During his decades of medical practice, Dr. Chevinsky has successfully treated melanoma patients ranging in age from teenagers to those in their 90's with melanoma located from the scalp to the toes and all areas in between.

A Patient's Experience
John ("Jack") Anderson of Morristown, now 78 years old and currently cancer free, is a patient who came to Dr. Chevinsky in time for surgery to be effective.

"My internist noticed a suspicious looking mole on my back and sent me to a dermatologist," said Anderson. "When the dermatologist biopsy revealed that I had melanoma, I went to see Dr. Chevinsky who performed surgery to remove it."

In his youth, Anderson was a light-eyed, fair skinned redhead who spent plenty of time outside. "Growing up, we often spent summers playing in shorts and sandals, without shirts. I was also in the army for 22 years and spent a lot of time in the sun. I enjoy being outdoors, and in my younger days, developing a tan was important to me," he said.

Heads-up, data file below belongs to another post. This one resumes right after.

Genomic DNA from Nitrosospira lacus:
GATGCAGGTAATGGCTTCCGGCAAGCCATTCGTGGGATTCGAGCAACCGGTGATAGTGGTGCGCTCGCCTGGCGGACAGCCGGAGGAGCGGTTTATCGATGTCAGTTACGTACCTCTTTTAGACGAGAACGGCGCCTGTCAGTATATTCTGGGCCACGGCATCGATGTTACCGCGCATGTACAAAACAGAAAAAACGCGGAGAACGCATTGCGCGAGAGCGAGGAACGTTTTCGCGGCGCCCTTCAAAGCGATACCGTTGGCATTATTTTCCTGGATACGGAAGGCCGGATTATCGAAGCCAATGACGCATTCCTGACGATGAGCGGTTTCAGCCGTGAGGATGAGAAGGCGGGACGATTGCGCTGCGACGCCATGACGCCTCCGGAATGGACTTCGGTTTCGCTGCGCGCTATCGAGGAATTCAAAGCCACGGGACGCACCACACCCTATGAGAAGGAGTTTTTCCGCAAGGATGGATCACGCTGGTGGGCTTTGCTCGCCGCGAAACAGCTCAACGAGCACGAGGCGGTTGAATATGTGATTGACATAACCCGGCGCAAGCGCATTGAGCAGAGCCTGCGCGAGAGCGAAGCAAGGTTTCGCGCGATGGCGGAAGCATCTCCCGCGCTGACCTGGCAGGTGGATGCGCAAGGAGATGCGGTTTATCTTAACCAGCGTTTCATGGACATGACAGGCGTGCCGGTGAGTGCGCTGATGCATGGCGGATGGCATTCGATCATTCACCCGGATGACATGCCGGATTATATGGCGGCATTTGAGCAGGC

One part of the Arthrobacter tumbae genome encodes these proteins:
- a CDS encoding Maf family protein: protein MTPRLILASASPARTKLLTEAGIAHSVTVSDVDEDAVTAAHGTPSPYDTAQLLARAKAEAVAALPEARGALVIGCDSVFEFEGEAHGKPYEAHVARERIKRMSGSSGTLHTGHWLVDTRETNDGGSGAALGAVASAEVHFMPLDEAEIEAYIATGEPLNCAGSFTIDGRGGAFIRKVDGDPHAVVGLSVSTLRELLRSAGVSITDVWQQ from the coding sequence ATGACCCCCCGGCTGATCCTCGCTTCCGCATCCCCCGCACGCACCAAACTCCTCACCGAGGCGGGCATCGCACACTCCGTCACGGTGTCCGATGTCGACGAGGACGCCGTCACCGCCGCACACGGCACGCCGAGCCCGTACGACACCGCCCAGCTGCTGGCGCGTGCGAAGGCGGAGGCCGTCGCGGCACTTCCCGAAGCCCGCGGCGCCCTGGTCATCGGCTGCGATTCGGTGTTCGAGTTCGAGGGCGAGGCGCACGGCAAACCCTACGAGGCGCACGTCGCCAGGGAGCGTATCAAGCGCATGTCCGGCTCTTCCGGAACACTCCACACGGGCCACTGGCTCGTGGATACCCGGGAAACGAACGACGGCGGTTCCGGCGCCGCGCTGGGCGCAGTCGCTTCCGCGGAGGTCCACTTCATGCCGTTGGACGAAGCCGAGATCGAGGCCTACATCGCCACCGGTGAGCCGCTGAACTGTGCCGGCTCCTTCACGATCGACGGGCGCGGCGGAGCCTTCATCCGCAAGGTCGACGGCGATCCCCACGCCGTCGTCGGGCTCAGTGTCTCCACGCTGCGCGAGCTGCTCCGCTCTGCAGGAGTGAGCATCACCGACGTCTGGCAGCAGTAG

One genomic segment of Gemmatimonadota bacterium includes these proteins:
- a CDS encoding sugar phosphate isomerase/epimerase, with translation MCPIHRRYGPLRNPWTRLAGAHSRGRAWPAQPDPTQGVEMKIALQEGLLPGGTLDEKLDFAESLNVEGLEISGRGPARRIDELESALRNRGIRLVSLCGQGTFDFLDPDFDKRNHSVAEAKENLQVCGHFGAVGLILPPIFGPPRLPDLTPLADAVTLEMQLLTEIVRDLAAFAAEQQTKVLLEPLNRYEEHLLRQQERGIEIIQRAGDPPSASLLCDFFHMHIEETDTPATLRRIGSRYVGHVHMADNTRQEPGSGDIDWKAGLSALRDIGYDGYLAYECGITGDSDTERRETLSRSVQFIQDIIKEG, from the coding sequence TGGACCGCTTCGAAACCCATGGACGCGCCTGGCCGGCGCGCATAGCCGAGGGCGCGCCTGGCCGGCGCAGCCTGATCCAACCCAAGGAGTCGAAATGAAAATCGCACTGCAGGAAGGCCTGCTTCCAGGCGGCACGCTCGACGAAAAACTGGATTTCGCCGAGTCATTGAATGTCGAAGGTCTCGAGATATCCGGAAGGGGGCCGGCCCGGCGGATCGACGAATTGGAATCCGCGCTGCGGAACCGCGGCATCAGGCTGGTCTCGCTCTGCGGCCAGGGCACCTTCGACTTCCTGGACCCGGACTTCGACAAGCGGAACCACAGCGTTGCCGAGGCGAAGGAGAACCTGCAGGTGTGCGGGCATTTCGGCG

Dr. Chevinsky performed surgery on Jack Anderson in March 2006 to remove the cancerous tissue and also biopsy some of his lymph nodes to be sure that it hadn't spread. The surgery was successful and today, he sees Dr. Chevinsky every four to six months for a visual skin check and during some visits, a blood test. For his next exam this month, Dr. Chevinsky has recommended an x-ray for Anderson, as a precautionary measure, and always recommends self examination in between visits.

Dr. Chevinsky recommends parents and children of all ages minimize exposure to summer sun's UV rays by following these tips: